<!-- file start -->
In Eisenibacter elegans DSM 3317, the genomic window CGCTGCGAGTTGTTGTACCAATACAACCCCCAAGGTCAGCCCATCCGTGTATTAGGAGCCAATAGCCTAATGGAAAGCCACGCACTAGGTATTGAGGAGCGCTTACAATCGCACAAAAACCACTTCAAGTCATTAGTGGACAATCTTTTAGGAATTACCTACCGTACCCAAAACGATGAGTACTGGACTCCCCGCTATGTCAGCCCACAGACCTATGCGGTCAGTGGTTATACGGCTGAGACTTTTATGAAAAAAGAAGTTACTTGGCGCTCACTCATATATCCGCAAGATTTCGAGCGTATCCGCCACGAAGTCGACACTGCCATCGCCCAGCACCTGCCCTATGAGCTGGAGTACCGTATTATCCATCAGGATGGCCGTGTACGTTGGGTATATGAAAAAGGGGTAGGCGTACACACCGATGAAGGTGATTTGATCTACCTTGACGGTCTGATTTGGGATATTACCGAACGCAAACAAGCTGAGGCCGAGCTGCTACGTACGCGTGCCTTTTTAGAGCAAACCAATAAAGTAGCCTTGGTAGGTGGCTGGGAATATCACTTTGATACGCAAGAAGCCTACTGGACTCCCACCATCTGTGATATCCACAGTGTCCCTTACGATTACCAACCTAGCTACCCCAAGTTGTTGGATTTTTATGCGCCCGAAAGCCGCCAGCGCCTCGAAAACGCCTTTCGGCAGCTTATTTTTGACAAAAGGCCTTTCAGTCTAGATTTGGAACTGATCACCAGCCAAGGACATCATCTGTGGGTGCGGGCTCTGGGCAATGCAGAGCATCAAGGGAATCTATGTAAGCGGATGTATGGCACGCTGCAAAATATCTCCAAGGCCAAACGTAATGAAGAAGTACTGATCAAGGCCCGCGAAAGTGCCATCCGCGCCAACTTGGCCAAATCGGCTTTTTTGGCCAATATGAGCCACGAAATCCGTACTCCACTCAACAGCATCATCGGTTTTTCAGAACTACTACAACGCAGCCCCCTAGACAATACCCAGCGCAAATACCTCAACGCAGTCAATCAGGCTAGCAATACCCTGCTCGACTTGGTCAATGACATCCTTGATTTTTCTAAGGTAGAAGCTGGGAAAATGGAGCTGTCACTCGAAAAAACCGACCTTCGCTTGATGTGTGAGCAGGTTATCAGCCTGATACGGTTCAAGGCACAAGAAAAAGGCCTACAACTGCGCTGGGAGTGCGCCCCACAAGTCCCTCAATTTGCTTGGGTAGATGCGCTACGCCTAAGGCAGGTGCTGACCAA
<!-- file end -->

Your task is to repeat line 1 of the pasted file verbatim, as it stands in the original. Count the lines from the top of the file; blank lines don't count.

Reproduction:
In Eisenibacter elegans DSM 3317, the genomic window CGCTGCGAGTTGTTGTACCAATACAACCCCCAAGGTCAGCCCATCCGTGTATTAGGAGCCAATAGCCTAATGGAAAGCCACGCACTAGGTATTGAGGAGCGCTTACAATCGCACAAAAACCACTTCAAGTCATTAGTGGACAATCTTTTAGGAATTACCTACCGTACCCAAAACGATGAGTACTGGACTCCCCGCTATGTCAGCCCACAGACCTATGCGGTCAGTGGTTATACGGCTGAGACTTTTATGAAAAAAGAAGTTACTTGGCGCTCACTCATATATCCGCAAGATTTCGAGCGTATCCGCCACGAAGTCGACACTGCCATCGCCCAGCACCTGCCCTATGAGCTGGAGTACCGTATTATCCATCAGGATGGCCGTGTACGTTGGGTATATGAAAAAGGGGTAGGCGTACACACCGATGAAGGTGATTTGATCTACCTTGACGGTCTGATTTGGGATATTACCGAACGCAAACAAGCTGAGGCCGAGCTGCTACGTACGCGTGCCTTTTTAGAGCAAACCAATAAAGTAGCCTTGGTAGGTGGCTGGGAATATCACTTTGATACGCAAGAAGCCTACTGGACTCCCACCATCTGTGATATCCACAGTGTCCCTTACGATTACCAACCTAGCTACCCCAAGTTGTTGGATTTTTATGCGCCCGAAAGCCGCCAGCGCCTCGAAAACGCCTTTCGGCAGCTTATTTTTGACAAAAGGCCTTTCAGTCTAGATTTGGAACTGATCACCAGCCAAGGACATCATCTGTGGGTGCGGGCTCTGGGCAATGCAGAGCATCAAGGGAATCTATGTAAGCGGATGTATGGCACGCTGCAAAATATCTCCAAGGCCAAACGTAATGAAGAAGTACTGATCAAGGCCCGCGAAAGTGCCATCCGCGCCAACTTGGCCAAATCGGCTTTTTTGGCCAATATGAGCCACGAAATCCGTACTCCACTCAACAGCATCATCGGTTTTTCAGAACTACTACAACGCAGCCCCCTAGACAATACCCAGCGCAAATACCTCAACGCAGTCAATCAGGCTAGCAATACCCTGCTCGACTTGGTCAATGACATCCTTGATTTTTCTAAGGTAGAAGCTGGGAAAATGGAGCTGTCACTCGAAAAAACCGACCTTCGCTTGATGTGTGAGCAGGTTATCAGCCTGATACGGTTCAAGGCACAAGAAAAAGGCCTACAACTGCGCTGGGAGTGCGCCCCACAAGTCCCTCAATTTGCTTGGGTAGATGCGCTACGCCTAAGGCAGGTGCTGACCAA